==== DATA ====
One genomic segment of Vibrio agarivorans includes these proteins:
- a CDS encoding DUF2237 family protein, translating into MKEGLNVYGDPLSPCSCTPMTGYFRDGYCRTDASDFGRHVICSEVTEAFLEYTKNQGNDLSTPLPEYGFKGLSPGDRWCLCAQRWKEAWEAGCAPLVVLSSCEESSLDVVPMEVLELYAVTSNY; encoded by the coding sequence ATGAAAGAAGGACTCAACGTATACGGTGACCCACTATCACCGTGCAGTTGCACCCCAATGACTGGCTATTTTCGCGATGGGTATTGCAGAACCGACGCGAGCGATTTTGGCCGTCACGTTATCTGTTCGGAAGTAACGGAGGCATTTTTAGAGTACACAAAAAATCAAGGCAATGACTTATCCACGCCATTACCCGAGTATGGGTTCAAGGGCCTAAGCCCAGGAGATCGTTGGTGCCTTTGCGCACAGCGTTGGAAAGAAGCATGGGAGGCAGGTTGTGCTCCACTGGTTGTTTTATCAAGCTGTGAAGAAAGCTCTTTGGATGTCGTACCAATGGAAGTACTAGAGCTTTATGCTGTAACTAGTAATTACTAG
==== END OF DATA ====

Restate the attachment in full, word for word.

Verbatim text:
One genomic segment of Vibrio agarivorans includes these proteins:
- a CDS encoding DUF2237 family protein, translating into MKEGLNVYGDPLSPCSCTPMTGYFRDGYCRTDASDFGRHVICSEVTEAFLEYTKNQGNDLSTPLPEYGFKGLSPGDRWCLCAQRWKEAWEAGCAPLVVLSSCEESSLDVVPMEVLELYAVTSNY; encoded by the coding sequence ATGAAAGAAGGACTCAACGTATACGGTGACCCACTATCACCGTGCAGTTGCACCCCAATGACTGGCTATTTTCGCGATGGGTATTGCAGAACCGACGCGAGCGATTTTGGCCGTCACGTTATCTGTTCGGAAGTAACGGAGGCATTTTTAGAGTACACAAAAAATCAAGGCAATGACTTATCCACGCCATTACCCGAGTATGGGTTCAAGGGCCTAAGCCCAGGAGATCGTTGGTGCCTTTGCGCACAGCGTTGGAAAGAAGCATGGGAGGCAGGTTGTGCTCCACTGGTTGTTTTATCAAGCTGTGAAGAAAGCTCTTTGGATGTCGTACCAATGGAAGTACTAGAGCTTTATGCTGTAACTAGTAATTACTAG